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doctor assisting pediatric patient with oxygen mask
doctor assisting pediatric patient with oxygen mask
doctor assisting pediatric patient with oxygen mask

Stridor Versus Wheezing: When Noisy Breathing Is Something More

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Many parents spend the first few years of their child’s life closely monitoring their breathing—listening for new or unusual sounds. These sounds may include wheezing, congestion or rough breathing that can be difficult to decode.

"It's important for parents to realize that breathing noises mean different things and these sounds sometimes point to a serious health issue," says Jonathan Walsh, M.D., an expert in pediatric care for ears, nose and throat.

Decoding Noisy Breathing

Changes in breathing sounds can be scary for parents, yet noisy breathing is remarkably common among infants and toddlers.

"Children's airways are softer and narrower than adults', so they're more prone to make loud breathing noises," Walsh says. "But not all noisy breathing is equally concerning—and some of these sounds will resolve on their own over time."

Here's how the three distinct noises break down:

  1. Wheezing

    Wheezing stems from the child's lungs (the lower airway). "To tell if the sound you're hearing is a wheeze or not, you have to listen to the lungs," Walsh says. "In general, a wheeze is a higher-pitched sound that happens on the exhale, though it can occasionally happen on the inhale."

    The most common causes of wheezing are asthma, and reactive airway disease, a condition that can occur in children, and is often triggered by a viral infection. "Wheezing can also happen when a child has a virus or if they choke on something that makes its way to the lungs," explains Walsh.

  2. Stridor

    Less musical sounding than a wheeze, stridor is a high-pitched, turbulent sound that can happen when a child inhales or exhales. Stridor usually indicates an obstruction or narrowing in the upper airway, outside of the chest cavity. "Stridor in infants, particularly without any associated illness, should always be checked out by a physician," Walsh says.

    A number of conditions can block or narrow the upper airway and cause stridor. The most common is a viral infection called croup. Other causes include swallowing a small object that gets lodged in the airway, upper respiratory infection, inflammation, cysts or masses, vocal cord problems, scarring, and conditions such as laryngomalacia (where soft tissues partially obstruct the airway) and certain congenital heart conditions.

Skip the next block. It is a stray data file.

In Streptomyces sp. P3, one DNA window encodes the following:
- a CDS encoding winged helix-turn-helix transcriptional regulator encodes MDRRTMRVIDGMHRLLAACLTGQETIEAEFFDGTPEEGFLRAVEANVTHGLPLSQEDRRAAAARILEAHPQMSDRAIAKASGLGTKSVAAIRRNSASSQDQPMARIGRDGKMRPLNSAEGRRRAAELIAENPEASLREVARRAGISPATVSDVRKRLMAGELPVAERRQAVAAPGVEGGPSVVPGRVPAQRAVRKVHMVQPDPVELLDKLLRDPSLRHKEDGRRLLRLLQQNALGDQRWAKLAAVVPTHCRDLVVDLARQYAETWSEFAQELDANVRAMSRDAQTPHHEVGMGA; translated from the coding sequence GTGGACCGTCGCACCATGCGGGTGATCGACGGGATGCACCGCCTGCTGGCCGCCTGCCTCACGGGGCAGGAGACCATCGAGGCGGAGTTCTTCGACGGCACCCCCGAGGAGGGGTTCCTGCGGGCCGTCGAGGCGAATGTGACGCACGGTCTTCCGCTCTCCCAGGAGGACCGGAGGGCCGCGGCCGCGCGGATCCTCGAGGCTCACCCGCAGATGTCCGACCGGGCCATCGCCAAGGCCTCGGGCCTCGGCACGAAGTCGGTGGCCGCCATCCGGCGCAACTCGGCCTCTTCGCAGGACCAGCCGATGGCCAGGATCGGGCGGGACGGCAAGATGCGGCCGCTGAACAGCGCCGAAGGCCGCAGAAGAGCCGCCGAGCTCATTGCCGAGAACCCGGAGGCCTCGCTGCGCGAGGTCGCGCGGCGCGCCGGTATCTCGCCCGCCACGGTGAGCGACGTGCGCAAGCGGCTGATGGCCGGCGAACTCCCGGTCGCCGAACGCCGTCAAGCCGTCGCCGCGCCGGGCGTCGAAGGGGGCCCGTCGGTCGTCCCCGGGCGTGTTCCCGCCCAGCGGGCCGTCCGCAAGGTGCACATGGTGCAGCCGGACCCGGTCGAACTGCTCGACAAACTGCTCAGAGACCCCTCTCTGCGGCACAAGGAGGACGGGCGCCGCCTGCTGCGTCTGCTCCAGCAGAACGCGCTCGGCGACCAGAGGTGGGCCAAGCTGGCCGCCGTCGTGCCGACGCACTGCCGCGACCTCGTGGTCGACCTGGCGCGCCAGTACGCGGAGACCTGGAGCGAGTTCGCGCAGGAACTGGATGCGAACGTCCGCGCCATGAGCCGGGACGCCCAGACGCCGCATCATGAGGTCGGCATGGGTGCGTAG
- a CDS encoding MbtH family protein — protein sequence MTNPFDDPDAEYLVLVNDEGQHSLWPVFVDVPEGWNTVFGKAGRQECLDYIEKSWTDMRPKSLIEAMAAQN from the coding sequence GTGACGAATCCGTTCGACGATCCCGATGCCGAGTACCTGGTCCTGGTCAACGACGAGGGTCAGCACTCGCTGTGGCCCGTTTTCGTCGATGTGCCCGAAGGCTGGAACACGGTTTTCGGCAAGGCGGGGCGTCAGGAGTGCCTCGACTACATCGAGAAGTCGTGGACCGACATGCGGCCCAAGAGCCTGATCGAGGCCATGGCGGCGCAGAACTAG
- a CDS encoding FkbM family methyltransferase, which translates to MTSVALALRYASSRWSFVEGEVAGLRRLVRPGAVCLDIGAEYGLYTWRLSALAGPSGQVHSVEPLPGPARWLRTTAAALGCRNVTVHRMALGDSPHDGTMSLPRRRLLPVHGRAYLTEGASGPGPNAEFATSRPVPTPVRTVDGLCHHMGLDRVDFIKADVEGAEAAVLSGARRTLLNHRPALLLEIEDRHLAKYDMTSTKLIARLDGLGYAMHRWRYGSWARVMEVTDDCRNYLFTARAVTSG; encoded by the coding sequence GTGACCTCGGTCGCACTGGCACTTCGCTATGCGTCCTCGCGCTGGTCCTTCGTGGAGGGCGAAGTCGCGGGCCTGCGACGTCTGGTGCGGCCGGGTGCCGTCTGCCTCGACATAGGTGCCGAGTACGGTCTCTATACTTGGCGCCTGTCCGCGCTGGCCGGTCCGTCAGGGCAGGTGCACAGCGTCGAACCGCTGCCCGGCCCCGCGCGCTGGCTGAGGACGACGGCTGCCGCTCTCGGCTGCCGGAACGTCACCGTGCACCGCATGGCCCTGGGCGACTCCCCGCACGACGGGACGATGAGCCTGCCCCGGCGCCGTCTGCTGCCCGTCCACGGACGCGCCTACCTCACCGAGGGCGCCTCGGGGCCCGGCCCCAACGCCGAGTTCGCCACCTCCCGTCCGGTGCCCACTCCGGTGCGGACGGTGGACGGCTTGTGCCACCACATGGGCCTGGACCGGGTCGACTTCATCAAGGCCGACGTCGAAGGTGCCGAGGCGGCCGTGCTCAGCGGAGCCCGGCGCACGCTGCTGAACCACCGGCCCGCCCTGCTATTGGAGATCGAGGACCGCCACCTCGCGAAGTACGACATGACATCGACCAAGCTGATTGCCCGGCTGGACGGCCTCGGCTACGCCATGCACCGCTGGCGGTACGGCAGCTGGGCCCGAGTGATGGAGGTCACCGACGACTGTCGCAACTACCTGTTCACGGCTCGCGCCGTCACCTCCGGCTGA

3. Stertor

    While stertor is less well-known than either wheezing or stridor, it's also a lot more common. "The sound that a congested child makes is stertor," Walsh says. "It's almost like a snoring sound that indicates congestion in the mouth and nose."

    Stertor can happen with a common cold. It can also indicate adenoid enlargement from allergies or flu. In rare cases, stertor may result from a structural abnormality in the back of the nasal cavity.

Jonathan Walsh with patient

Johns Hopkins Pediatric Otolaryngology

Our pediatric otolaryngologists are committed to providing compassionate and comprehensive care for children with ear, nose, and throat conditions. As part of the Johns Hopkins Children's Center, you have access to all the specialized resources of a children's hospital. Your child will also benefit from experts who use advanced techniques to treat both common and rare conditions.

When to See a Specialist for Noisy Childhood Breathing

Figuring out the cause of noisy breathing isn't clear-cut. Parents and primary care providers may not be able to differentiate between wheezing, stridor and stertor in an infant or young child by exam alone. Diagnosing the problem often requires a thorough evaluation of the lungs and airway.

"Most of the time, noisy breathing is not dangerous and will resolve without treatment, Walsh says. "If noisy breathing doesn't quiet down after an illness has passed, or if it goes away and comes back, the child should be evaluated by a specialist."

The specialist may perform a variety of tests to determine the source of noisy breathing. A few of the most common:

  • Laryngoscopy, an in-office procedure to examine the throat and upper airway
  • Bronchoscopy, a procedure that requires anesthesia but provides a clearer view of the entire airway
  • Chest X-ray, to check for signs of blockage
  • Swallow study, to determine whether the airway is compressed or functioning normally

Medical Treatments for Children with Noisy Breathing

Treatment for noisy breathing depends on the underlying cause. A child who is sick and wheezing, for example, may be less concerning than a child who has wheezing that stems from both lungs without any noticeable illness.

Successful treatment often hinges on having a team of professionals, including an ear, nose, and throat specialist; a pulmonologist; a gastroenterologist; and sometimes a cardiologist. Doctors may take a "wait-and-see approach," while providing children with supportive care such as a nebulizer (a device that turns liquid medicine into a mist that can be inhaled) to help them breathe easier. Other cases call for immediate surgery.

"If your child is struggling to breathe or showing signs of labored breathing, such as bluish hue on the lips, skin or body or the chest collapsing inward, call 9-1-1 or take your child to the nearest emergency room," notes Walsh.

Questions your doctor will ask that will inform your child's treatment:

  • When did you first notice the condition?
  • Has your child been ill recently?
  • Did your child put a foreign object in his mouth?
  • Does your child have trouble swallowing?
  • Is your child struggling to breathe?
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